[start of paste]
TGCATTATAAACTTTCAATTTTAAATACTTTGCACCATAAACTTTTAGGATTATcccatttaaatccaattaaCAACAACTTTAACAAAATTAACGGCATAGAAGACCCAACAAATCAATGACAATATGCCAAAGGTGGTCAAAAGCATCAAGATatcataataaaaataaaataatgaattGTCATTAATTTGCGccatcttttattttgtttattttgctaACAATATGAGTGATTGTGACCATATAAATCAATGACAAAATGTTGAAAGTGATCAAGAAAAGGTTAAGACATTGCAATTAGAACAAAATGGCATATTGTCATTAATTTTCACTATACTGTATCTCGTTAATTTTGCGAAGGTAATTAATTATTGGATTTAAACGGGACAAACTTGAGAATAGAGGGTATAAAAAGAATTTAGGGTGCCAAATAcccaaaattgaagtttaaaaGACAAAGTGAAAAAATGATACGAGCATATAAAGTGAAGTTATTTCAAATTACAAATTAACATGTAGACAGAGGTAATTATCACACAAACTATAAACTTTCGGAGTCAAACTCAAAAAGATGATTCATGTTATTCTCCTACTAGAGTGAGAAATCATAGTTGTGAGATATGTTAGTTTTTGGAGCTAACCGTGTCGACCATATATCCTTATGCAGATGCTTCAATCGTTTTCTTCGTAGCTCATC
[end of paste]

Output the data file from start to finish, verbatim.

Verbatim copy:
TGCATTATAAACTTTCAATTTTAAATACTTTGCACCATAAACTTTTAGGATTATcccatttaaatccaattaaCAACAACTTTAACAAAATTAACGGCATAGAAGACCCAACAAATCAATGACAATATGCCAAAGGTGGTCAAAAGCATCAAGATatcataataaaaataaaataatgaattGTCATTAATTTGCGccatcttttattttgtttattttgctaACAATATGAGTGATTGTGACCATATAAATCAATGACAAAATGTTGAAAGTGATCAAGAAAAGGTTAAGACATTGCAATTAGAACAAAATGGCATATTGTCATTAATTTTCACTATACTGTATCTCGTTAATTTTGCGAAGGTAATTAATTATTGGATTTAAACGGGACAAACTTGAGAATAGAGGGTATAAAAAGAATTTAGGGTGCCAAATAcccaaaattgaagtttaaaaGACAAAGTGAAAAAATGATACGAGCATATAAAGTGAAGTTATTTCAAATTACAAATTAACATGTAGACAGAGGTAATTATCACACAAACTATAAACTTTCGGAGTCAAACTCAAAAAGATGATTCATGTTATTCTCCTACTAGAGTGAGAAATCATAGTTGTGAGATATGTTAGTTTTTGGAGCTAACCGTGTCGACCATATATCCTTATGCAGATGCTTCAATCGTTTTCTTCGTAGCTCATC